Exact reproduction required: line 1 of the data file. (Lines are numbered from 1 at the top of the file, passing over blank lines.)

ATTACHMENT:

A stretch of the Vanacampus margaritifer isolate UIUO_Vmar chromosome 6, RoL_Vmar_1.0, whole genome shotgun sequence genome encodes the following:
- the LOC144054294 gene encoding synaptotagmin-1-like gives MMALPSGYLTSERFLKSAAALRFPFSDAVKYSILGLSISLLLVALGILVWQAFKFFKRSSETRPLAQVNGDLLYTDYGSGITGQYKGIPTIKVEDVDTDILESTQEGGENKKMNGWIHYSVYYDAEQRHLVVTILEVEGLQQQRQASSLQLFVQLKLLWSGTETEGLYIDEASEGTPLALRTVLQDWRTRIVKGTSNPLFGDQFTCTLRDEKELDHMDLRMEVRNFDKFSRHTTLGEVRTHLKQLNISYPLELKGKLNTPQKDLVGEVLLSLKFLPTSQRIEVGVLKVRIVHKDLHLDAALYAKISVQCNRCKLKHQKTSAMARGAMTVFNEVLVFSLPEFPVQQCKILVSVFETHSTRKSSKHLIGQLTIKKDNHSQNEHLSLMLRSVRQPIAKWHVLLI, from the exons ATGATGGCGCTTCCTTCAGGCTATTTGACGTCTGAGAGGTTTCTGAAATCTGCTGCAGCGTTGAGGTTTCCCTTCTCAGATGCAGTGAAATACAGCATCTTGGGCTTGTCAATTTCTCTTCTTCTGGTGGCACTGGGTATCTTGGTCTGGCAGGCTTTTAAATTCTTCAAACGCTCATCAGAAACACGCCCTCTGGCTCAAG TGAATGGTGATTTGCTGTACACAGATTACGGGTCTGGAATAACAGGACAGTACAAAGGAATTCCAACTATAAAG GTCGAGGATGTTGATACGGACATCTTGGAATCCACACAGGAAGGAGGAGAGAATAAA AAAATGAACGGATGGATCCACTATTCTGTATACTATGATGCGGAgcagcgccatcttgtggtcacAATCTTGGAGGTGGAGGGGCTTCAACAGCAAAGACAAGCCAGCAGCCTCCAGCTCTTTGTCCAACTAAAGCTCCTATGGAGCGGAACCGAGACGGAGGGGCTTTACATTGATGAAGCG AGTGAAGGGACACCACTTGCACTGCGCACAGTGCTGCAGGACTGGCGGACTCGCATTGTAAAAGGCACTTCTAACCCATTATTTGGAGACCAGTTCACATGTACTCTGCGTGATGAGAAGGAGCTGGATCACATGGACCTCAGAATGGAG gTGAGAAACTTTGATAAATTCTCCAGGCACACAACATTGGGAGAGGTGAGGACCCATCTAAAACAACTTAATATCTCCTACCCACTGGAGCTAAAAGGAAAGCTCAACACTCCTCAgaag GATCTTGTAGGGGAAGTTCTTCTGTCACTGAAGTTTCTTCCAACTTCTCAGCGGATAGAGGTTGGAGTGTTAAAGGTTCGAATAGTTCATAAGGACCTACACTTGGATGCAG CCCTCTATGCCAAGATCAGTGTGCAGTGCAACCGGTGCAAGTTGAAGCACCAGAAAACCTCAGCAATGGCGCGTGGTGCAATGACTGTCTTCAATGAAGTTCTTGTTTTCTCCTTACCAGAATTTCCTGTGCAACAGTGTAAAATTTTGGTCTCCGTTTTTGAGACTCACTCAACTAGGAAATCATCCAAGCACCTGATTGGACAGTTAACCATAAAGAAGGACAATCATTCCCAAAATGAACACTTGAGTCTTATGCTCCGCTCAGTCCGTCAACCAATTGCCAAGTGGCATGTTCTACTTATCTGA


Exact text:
A stretch of the Vanacampus margaritifer isolate UIUO_Vmar chromosome 6, RoL_Vmar_1.0, whole genome shotgun sequence genome encodes the following: